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Whose clone would you die to chat with?
Immortality has been a recurring theme in sci-fi forever (pardon the pun), and while Queen’s “Who Wants To Live Forever?” suggests no one does – let’s face it, it’s an alluring perspective. Well, immortality is around the corner – in virtual form, anyway.
Miami-based startup Delphi announced this week it scored $2.7 million in funding for its AI digital cloning tool aiming to connect living humans with the wisest, be it from the past or present.
It sure sounds like immortality or time travel, and Delphi does boldly say on its website that its product “breaks down the barriers of time and access” and “births digital immortality.”
Cloning with Delphi comes in the form of chat or voice communication. A user would upload written or spoken materials of a person she or he wants to communicate with for the platform to analyze. The tool will then generate responses to prompts based on the person’s principles and thought and – voila! – the user can interact with the clone via AI chatbot or voice.
Delphi’s technology uses open-source AI models paired with its own analysis tool. The result, as the company affirms, is a dynamic dialogue between the user and the clone, made to reason like its original and generate new insight – rather than passively repeating said words from the past.
Founded in late 2022, Delphi has just closed its seed fundraising that attracted Lux Capital, Xfund, MVP Ventures, SaxeCap, and angel investors Balaji Srinivasan, Eight Sleep’s Matteo Franceschetti, Soylent’s John Coogan, and AngelList’s Avlok Kohli, among others. Leading the round was Keith Rabois, general partner at the famed Founders Fund, known for backing companies like Airbnb, SpaceX, Affirm, and Palantir.
Co-founders of Delphi are Dara Ladjevardian and Sam Spelsberg. Ladjevardian told VentureBeat that he has cloned himself and held a spoken conversation with his counterpart, which he called “weirdly therapeutic.” The CEO said his idea for Delphi came from his longing to communicate with his deceased grandfather, an entrepreneur in Iran.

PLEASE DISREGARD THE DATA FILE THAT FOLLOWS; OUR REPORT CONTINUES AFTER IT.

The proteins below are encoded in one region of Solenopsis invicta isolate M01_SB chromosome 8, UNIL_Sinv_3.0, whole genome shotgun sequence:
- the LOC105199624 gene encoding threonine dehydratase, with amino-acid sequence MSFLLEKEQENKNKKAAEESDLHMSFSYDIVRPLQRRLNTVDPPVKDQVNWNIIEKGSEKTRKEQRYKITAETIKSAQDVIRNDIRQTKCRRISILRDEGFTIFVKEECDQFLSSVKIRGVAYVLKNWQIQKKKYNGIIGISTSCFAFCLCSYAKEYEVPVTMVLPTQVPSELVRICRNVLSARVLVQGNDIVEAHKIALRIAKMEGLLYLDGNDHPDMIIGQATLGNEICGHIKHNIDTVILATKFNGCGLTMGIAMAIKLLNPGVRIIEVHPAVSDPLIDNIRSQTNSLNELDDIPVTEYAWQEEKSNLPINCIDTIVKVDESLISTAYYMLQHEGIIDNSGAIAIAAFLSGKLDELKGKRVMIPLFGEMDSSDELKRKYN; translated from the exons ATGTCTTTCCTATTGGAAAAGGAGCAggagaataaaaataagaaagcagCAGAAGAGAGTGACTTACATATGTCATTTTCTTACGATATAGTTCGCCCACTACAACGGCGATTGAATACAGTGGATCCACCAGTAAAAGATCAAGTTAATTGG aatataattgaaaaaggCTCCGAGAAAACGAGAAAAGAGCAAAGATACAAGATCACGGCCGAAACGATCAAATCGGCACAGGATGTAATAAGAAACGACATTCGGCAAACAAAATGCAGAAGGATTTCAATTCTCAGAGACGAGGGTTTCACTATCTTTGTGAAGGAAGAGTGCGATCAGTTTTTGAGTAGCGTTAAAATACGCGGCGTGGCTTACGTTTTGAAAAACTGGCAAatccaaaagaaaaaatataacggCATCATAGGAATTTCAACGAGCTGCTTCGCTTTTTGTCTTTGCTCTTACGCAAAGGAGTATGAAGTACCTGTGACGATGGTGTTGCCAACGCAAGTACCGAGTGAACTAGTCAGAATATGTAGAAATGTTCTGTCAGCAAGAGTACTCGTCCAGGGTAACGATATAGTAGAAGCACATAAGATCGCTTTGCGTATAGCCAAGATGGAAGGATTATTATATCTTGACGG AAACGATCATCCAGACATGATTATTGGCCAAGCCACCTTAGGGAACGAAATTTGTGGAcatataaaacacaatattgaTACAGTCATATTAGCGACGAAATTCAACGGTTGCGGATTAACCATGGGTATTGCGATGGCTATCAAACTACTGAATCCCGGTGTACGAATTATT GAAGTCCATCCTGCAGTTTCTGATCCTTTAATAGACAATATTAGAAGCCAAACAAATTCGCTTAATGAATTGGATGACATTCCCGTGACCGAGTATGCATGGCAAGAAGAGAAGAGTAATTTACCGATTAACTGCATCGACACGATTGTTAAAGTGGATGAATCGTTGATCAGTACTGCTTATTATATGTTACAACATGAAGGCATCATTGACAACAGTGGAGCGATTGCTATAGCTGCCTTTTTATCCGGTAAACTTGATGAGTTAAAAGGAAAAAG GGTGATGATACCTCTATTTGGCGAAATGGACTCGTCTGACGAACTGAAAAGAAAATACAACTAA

On its website, Delphi points to another value of its product: the democratization of information. Access to the knowledge of influential thinkers has been limited by time and resources, and the general public has little chance to hold a one-on-one conversation with someone like, say, the Dalai Lama. With Delphi, the company says, “the movers and shakers of our world […] touch more lives.”
So far, Delphi created chatbot clones of several ancient philosophers including Aristotle, Socrates, and Lao-Tzu; all U.S. presidents dead or alive; and famous figures like Steve Jobs, Jeff Bezos, and Robert Oppenheimer. So far, about 100 users of Delphi have created their own clones – while others, like noted physician Peter Attia, requested their clone be removed, according to VentureBeat.
Personally, I’m left wondering whether the clone of Albert Einstein could generate new theories and formulas to explain what he hasn’t gotten to explain. It would also be quite interesting to follow a conversation between Neil deGrasse Tyson and Einstein’s clone. Or even a chat between the clones of Einstein and Stephen Hawking – wouldn’t that be stellar?
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